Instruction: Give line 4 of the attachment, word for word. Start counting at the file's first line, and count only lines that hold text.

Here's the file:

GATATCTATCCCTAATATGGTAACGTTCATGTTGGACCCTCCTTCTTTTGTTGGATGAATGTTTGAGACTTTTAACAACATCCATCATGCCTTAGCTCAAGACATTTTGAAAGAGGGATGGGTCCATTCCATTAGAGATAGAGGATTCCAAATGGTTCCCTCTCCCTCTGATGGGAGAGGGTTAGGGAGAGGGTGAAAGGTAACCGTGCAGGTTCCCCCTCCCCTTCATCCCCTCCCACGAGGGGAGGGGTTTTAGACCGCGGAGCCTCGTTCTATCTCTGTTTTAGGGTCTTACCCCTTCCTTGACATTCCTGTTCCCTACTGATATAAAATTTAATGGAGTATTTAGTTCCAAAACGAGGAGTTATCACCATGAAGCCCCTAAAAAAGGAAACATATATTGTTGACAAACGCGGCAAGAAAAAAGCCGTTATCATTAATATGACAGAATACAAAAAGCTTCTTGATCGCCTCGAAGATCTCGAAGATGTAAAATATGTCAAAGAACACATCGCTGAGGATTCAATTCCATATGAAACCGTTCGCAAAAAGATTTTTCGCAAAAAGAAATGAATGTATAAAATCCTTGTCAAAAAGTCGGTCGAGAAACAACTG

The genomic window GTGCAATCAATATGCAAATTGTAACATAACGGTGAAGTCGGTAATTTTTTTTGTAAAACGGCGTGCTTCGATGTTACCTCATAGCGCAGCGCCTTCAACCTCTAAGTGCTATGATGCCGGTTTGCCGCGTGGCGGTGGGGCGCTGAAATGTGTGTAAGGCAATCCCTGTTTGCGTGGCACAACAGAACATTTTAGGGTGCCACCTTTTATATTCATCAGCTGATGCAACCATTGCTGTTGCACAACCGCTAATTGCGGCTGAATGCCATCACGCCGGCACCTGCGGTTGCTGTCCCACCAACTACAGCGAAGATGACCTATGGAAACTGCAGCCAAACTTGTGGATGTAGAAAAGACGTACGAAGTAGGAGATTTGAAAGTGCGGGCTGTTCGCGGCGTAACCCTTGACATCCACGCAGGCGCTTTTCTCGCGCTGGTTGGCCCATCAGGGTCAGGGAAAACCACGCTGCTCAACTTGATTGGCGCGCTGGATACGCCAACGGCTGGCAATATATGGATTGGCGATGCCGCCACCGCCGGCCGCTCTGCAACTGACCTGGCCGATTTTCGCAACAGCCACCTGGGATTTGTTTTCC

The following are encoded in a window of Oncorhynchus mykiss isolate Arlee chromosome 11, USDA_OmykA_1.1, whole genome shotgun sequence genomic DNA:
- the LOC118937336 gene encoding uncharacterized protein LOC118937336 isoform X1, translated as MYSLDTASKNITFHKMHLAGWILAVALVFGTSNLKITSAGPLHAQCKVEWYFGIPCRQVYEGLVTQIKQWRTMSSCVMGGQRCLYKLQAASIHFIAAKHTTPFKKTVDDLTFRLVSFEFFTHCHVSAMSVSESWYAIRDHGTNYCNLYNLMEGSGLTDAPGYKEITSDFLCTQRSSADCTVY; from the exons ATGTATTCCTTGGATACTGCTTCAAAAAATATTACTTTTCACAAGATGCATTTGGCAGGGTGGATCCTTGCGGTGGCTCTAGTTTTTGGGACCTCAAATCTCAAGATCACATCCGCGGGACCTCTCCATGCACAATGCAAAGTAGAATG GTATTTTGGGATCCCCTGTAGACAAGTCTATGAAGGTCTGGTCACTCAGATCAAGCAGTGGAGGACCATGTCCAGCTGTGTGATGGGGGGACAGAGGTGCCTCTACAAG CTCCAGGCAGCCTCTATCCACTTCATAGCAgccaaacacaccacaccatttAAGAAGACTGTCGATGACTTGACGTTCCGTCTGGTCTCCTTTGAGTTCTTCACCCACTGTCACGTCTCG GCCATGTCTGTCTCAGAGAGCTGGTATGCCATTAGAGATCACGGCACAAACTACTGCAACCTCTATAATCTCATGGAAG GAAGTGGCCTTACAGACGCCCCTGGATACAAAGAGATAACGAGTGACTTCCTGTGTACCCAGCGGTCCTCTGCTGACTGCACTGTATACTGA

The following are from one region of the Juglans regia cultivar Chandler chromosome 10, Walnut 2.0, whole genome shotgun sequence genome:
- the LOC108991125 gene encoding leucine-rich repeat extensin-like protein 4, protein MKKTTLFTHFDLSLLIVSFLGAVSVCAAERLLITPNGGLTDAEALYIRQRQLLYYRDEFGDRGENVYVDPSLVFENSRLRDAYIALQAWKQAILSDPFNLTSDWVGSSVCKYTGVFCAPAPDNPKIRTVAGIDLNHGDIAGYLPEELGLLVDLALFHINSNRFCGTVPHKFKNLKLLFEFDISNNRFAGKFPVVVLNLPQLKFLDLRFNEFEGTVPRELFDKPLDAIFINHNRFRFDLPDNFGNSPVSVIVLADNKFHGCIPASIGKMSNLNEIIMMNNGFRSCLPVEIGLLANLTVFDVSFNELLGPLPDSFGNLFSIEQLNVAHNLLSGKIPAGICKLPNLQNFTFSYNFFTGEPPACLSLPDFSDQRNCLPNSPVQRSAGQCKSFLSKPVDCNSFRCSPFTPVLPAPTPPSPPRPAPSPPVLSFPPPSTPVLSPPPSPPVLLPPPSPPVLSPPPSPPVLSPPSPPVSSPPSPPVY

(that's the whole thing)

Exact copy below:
- the LOC118937336 gene encoding uncharacterized protein LOC118937336 isoform X1, translated as MYSLDTASKNITFHKMHLAGWILAVALVFGTSNLKITSAGPLHAQCKVEWYFGIPCRQVYEGLVTQIKQWRTMSSCVMGGQRCLYKLQAASIHFIAAKHTTPFKKTVDDLTFRLVSFEFFTHCHVSAMSVSESWYAIRDHGTNYCNLYNLMEGSGLTDAPGYKEITSDFLCTQRSSADCTVY; from the exons ATGTATTCCTTGGATACTGCTTCAAAAAATATTACTTTTCACAAGATGCATTTGGCAGGGTGGATCCTTGCGGTGGCTCTAGTTTTTGGGACCTCAAATCTCAAGATCACATCCGCGGGACCTCTCCATGCACAATGCAAAGTAGAATG GTATTTTGGGATCCCCTGTAGACAAGTCTATGAAGGTCTGGTCACTCAGATCAAGCAGTGGAGGACCATGTCCAGCTGTGTGATGGGGGGACAGAGGTGCCTCTACAAG CTCCAGGCAGCCTCTATCCACTTCATAGCAgccaaacacaccacaccatttAAGAAGACTGTCGATGACTTGACGTTCCGTCTGGTCTCCTTTGAGTTCTTCACCCACTGTCACGTCTCG GCCATGTCTGTCTCAGAGAGCTGGTATGCCATTAGAGATCACGGCACAAACTACTGCAACCTCTATAATCTCATGGAAG GAAGTGGCCTTACAGACGCCCCTGGATACAAAGAGATAACGAGTGACTTCCTGTGTACCCAGCGGTCCTCTGCTGACTGCACTGTATACTGA